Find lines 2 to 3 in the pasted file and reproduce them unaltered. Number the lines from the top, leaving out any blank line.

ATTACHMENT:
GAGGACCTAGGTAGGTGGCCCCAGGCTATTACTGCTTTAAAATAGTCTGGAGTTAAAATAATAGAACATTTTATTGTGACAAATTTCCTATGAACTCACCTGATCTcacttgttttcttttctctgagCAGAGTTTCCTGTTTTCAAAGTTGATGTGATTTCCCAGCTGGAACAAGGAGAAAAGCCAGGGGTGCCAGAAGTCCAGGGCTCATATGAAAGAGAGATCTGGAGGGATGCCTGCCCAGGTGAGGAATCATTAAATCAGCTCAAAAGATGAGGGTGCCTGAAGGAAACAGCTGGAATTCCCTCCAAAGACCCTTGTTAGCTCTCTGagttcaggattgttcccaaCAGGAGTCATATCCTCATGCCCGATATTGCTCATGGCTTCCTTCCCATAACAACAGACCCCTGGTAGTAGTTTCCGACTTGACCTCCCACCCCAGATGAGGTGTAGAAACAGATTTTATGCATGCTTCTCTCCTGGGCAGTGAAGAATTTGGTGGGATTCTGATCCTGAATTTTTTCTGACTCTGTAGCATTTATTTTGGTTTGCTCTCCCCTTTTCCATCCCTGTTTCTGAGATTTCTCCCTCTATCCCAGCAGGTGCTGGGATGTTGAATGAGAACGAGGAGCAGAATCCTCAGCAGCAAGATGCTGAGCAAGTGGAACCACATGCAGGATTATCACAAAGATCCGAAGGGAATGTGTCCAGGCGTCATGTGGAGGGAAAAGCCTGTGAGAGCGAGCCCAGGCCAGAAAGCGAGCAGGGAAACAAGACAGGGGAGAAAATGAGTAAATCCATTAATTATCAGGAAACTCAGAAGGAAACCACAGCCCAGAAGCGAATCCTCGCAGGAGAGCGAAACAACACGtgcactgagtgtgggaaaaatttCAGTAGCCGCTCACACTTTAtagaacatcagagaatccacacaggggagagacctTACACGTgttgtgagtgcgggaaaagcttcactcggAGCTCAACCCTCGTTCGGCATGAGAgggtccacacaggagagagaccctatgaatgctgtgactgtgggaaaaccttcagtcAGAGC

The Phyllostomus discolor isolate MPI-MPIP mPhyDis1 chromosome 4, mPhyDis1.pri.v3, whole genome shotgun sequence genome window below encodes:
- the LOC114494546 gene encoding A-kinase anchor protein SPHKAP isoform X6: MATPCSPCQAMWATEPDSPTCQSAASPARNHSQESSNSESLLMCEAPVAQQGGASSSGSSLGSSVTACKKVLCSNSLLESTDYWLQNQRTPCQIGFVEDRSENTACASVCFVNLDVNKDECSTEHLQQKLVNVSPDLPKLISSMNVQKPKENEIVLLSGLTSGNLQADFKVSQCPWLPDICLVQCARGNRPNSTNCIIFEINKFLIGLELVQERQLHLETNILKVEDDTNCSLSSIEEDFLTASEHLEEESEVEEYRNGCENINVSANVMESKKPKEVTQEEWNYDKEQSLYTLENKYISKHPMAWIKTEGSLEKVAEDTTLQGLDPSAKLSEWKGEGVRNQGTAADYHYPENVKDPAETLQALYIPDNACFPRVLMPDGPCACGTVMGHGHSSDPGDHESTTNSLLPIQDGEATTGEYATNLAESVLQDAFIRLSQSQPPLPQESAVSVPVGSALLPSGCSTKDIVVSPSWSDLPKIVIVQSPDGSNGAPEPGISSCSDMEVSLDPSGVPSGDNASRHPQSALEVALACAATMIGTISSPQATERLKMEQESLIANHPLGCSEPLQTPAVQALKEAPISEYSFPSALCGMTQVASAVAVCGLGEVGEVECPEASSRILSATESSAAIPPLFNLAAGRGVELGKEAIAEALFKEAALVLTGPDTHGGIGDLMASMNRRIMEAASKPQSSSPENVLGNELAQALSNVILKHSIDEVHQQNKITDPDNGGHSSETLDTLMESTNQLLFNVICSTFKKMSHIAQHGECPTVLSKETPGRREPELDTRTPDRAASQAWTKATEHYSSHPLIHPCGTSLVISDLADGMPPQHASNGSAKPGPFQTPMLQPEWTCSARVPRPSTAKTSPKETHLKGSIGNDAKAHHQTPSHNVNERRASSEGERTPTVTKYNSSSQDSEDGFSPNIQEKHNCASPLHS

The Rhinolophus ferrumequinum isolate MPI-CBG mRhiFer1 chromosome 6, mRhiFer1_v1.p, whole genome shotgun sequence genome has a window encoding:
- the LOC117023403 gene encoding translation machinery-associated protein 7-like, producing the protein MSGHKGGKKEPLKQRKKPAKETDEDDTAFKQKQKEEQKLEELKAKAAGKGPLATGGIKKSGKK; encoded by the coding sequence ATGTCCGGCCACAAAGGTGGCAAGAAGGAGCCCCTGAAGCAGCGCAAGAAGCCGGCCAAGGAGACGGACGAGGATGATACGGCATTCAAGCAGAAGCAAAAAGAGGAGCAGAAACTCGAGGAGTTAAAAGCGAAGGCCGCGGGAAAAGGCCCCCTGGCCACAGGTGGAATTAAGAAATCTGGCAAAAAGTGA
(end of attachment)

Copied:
The Phyllostomus discolor isolate MPI-MPIP mPhyDis1 chromosome 4, mPhyDis1.pri.v3, whole genome shotgun sequence genome window below encodes:
- the LOC114494546 gene encoding A-kinase anchor protein SPHKAP isoform X6: MATPCSPCQAMWATEPDSPTCQSAASPARNHSQESSNSESLLMCEAPVAQQGGASSSGSSLGSSVTACKKVLCSNSLLESTDYWLQNQRTPCQIGFVEDRSENTACASVCFVNLDVNKDECSTEHLQQKLVNVSPDLPKLISSMNVQKPKENEIVLLSGLTSGNLQADFKVSQCPWLPDICLVQCARGNRPNSTNCIIFEINKFLIGLELVQERQLHLETNILKVEDDTNCSLSSIEEDFLTASEHLEEESEVEEYRNGCENINVSANVMESKKPKEVTQEEWNYDKEQSLYTLENKYISKHPMAWIKTEGSLEKVAEDTTLQGLDPSAKLSEWKGEGVRNQGTAADYHYPENVKDPAETLQALYIPDNACFPRVLMPDGPCACGTVMGHGHSSDPGDHESTTNSLLPIQDGEATTGEYATNLAESVLQDAFIRLSQSQPPLPQESAVSVPVGSALLPSGCSTKDIVVSPSWSDLPKIVIVQSPDGSNGAPEPGISSCSDMEVSLDPSGVPSGDNASRHPQSALEVALACAATMIGTISSPQATERLKMEQESLIANHPLGCSEPLQTPAVQALKEAPISEYSFPSALCGMTQVASAVAVCGLGEVGEVECPEASSRILSATESSAAIPPLFNLAAGRGVELGKEAIAEALFKEAALVLTGPDTHGGIGDLMASMNRRIMEAASKPQSSSPENVLGNELAQALSNVILKHSIDEVHQQNKITDPDNGGHSSETLDTLMESTNQLLFNVICSTFKKMSHIAQHGECPTVLSKETPGRREPELDTRTPDRAASQAWTKATEHYSSHPLIHPCGTSLVISDLADGMPPQHASNGSAKPGPFQTPMLQPEWTCSARVPRPSTAKTSPKETHLKGSIGNDAKAHHQTPSHNVNERRASSEGERTPTVTKYNSSSQDSEDGFSPNIQEKHNCASPLHS